Wednesday, 25 January 2017
4E (Washington State Convention Center )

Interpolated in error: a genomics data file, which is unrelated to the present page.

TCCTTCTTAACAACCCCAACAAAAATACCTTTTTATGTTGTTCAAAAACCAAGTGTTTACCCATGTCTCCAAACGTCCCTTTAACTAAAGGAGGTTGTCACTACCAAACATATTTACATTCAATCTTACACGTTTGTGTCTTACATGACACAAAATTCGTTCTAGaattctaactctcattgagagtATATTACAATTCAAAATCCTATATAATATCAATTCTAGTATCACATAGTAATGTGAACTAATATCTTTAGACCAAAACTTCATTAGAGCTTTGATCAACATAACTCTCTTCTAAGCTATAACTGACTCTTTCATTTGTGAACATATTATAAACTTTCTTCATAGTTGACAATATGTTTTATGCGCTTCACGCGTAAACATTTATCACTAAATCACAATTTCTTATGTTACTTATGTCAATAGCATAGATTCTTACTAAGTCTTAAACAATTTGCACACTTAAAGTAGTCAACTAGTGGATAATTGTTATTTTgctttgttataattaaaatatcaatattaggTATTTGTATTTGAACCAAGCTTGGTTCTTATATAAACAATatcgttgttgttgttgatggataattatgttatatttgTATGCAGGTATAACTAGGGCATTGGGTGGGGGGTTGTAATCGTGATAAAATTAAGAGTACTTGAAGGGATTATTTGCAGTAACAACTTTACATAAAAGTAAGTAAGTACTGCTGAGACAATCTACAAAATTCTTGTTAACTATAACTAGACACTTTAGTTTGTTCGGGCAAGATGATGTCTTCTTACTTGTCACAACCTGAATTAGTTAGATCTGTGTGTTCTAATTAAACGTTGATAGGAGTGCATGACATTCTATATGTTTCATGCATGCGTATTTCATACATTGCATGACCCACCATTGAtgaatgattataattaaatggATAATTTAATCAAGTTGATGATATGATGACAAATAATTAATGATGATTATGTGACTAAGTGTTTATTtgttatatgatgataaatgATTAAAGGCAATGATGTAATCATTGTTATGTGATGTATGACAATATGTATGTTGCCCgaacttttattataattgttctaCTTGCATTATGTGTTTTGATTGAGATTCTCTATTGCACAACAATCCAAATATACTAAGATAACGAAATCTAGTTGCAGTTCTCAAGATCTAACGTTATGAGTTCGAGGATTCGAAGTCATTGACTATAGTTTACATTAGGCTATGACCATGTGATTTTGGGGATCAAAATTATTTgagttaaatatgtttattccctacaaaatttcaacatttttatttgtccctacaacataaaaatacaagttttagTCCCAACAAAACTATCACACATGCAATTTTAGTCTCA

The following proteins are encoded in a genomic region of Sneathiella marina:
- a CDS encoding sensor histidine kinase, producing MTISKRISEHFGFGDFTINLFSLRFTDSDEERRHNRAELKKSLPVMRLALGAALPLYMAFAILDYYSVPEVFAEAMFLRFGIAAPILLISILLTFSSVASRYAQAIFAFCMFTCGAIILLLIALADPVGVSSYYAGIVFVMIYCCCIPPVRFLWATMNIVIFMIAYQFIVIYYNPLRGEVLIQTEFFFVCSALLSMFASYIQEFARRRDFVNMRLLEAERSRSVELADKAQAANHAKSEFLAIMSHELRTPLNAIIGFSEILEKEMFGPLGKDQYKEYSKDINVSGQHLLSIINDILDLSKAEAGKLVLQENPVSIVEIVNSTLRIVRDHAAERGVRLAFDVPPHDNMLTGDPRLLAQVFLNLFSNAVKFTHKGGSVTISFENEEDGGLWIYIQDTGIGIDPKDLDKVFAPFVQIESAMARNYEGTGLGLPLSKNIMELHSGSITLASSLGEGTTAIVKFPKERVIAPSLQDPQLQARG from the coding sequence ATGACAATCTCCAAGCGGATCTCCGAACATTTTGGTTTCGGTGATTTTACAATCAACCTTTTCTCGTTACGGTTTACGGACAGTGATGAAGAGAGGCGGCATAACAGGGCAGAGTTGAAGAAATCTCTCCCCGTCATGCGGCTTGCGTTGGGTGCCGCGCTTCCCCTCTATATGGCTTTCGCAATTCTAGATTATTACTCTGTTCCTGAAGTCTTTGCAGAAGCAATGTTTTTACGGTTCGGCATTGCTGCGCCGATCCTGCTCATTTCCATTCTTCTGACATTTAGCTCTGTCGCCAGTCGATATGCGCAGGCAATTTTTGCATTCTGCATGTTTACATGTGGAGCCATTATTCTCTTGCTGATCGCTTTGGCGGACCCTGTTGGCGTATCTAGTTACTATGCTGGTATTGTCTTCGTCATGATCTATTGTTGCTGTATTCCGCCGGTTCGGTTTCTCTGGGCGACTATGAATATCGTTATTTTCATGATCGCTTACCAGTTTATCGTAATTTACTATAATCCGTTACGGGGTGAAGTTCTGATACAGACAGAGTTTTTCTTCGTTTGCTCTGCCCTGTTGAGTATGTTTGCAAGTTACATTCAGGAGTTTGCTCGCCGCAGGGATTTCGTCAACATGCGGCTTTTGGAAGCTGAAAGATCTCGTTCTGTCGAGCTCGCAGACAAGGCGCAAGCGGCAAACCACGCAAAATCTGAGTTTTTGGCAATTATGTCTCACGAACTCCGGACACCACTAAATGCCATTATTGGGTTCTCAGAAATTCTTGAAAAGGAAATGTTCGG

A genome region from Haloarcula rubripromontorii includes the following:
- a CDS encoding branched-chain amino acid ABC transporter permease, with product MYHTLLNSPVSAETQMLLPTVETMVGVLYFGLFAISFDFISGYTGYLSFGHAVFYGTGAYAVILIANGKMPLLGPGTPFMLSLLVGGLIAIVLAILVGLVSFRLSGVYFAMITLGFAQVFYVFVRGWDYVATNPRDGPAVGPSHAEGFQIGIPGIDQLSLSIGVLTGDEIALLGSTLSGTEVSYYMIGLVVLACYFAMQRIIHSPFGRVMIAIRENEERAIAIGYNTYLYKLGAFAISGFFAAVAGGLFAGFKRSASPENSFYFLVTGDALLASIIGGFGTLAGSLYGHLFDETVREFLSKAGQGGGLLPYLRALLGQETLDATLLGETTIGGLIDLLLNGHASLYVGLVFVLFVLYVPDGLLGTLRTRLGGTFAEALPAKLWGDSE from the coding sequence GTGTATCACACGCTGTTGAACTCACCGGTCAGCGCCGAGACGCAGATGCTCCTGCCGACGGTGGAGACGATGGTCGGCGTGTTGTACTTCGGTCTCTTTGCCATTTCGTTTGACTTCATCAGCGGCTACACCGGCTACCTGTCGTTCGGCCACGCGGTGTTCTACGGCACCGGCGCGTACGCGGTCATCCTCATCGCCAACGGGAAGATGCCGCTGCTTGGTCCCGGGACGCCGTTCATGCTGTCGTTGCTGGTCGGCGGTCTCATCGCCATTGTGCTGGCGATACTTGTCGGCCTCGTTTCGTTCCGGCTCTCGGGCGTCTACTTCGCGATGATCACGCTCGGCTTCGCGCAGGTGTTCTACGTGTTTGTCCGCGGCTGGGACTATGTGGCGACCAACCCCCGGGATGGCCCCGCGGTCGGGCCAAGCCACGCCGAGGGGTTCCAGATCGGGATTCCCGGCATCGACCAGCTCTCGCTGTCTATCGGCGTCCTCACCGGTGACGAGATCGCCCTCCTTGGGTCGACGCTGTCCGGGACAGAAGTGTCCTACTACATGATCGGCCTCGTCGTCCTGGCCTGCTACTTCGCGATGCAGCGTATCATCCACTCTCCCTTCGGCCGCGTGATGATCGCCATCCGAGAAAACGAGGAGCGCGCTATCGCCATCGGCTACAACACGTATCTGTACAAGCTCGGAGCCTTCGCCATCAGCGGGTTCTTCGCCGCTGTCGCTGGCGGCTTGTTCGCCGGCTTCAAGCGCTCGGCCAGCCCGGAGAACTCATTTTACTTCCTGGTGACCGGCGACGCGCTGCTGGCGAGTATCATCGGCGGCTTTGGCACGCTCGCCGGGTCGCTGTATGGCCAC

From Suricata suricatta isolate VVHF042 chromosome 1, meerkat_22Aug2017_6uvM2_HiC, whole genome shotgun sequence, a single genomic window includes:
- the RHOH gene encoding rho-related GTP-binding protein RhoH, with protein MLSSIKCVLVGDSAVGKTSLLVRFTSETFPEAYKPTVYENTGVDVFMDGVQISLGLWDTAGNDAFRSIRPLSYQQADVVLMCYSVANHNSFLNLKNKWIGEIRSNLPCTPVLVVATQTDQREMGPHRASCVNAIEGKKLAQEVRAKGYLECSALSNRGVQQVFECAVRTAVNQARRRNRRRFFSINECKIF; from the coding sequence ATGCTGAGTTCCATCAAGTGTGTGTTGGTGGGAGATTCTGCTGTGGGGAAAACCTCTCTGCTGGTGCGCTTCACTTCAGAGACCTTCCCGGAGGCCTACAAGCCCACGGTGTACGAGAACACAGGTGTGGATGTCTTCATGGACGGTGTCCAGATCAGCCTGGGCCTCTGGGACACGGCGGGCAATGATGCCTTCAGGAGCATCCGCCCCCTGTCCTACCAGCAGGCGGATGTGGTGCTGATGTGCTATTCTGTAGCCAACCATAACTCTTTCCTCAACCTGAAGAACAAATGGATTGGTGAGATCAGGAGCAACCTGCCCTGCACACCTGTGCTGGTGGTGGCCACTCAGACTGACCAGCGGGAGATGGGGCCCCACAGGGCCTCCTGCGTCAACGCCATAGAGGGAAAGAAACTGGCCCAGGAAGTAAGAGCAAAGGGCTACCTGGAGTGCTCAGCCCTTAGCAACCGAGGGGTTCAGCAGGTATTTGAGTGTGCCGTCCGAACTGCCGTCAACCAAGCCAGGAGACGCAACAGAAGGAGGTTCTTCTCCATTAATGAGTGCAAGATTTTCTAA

The impacts of Tropical Warm Pool rain variability on the dual-polarization radar variables and their utility for rainfall estimation in this key climate region are investigated. A 1.5-year W. Pacific disdrometer dataset provided high resolution rain rate (R) and drop size distribution (DSD) parameters to simulate radar variables (Zh, Zdr, Kdp) at X, C, and S band. A previous study using the same dataset found that tropical, maritime convection is composed of more numerous, higher liquid water content DSD, with smaller median drop diameter for a given R, compared to stratiform rain. This resulted in lower Zdr for a given Zh, and lower Zdr for a given Kdp in maritime convection compared to stratiform rain. In contrast, intense continental convective rain made up of fewer, but larger rain drops can exhibit very high Zdr for a given Zh. Despite high liquid water content, Kdp, Zdr, and Zh ranges were also lower in maritime convection compared to continental convection. New equations relating Kdp(z), R(z, ζdr), R(Kdp), and R(Kdp, ζdr) at X, C, and S band were developed to account for this tropical, oceanic and C/S DSD variability. The new polarimetric R equations outperformed z-only methods individually and in optimization algorithms. Polarimetric radar equations were demonstrated to be more resilient to convective/stratiform and global DSD variability than z-only equations.
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